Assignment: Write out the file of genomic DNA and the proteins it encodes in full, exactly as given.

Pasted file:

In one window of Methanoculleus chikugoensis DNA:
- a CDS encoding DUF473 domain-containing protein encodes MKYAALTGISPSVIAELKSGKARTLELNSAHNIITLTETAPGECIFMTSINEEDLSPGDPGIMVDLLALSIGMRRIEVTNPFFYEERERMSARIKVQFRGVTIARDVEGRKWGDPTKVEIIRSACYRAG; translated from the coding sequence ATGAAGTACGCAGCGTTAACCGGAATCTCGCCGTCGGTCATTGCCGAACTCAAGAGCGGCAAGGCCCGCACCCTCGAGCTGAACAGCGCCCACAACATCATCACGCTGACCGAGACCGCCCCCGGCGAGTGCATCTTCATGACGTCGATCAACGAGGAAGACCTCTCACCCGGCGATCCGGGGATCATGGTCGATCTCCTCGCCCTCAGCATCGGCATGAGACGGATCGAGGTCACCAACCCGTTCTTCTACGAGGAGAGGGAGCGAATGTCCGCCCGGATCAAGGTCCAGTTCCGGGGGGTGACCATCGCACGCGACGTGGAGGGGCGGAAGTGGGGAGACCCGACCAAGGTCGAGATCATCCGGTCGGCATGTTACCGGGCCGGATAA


In one window of Methanoculleus chikugoensis DNA:
- a CDS encoding DUF473 domain-containing protein encodes MKYAALTGISPSVIAELKSGKARTLELNSAHNIITLTETAPGECIFMTSINEEDLSPGDPGIMVDLLALSIGMRRIEVTNPFFYEERERMSARIKVQFRGVTIARDVEGRKWGDPTKVEIIRSACYRAG; translated from the coding sequence ATGAAGTACGCAGCGTTAACCGGAATCTCGCCGTCGGTCATTGCCGAACTCAAGAGCGGCAAGGCCCGCACCCTCGAGCTGAACAGCGCCCACAACATCATCACGCTGACCGAGACCGCCCCCGGCGAGTGCATCTTCATGACGTCGATCAACGAGGAAGACCTCTCACCCGGCGATCCGGGGATCATGGTCGATCTCCTCGCCCTCAGCATCGGCATGAGACGGATCGAGGTCACCAACCCGTTCTTCTACGAGGAGAGGGAGCGAATGTCCGCCCGGATCAAGGTCCAGTTCCGGGGGGTGACCATCGCACGCGACGTGGAGGGGCGGAAGTGGGGAGACCCGACCAAGGTCGAGATCATCCGGTCGGCATGTTACCGGGCCGGATAA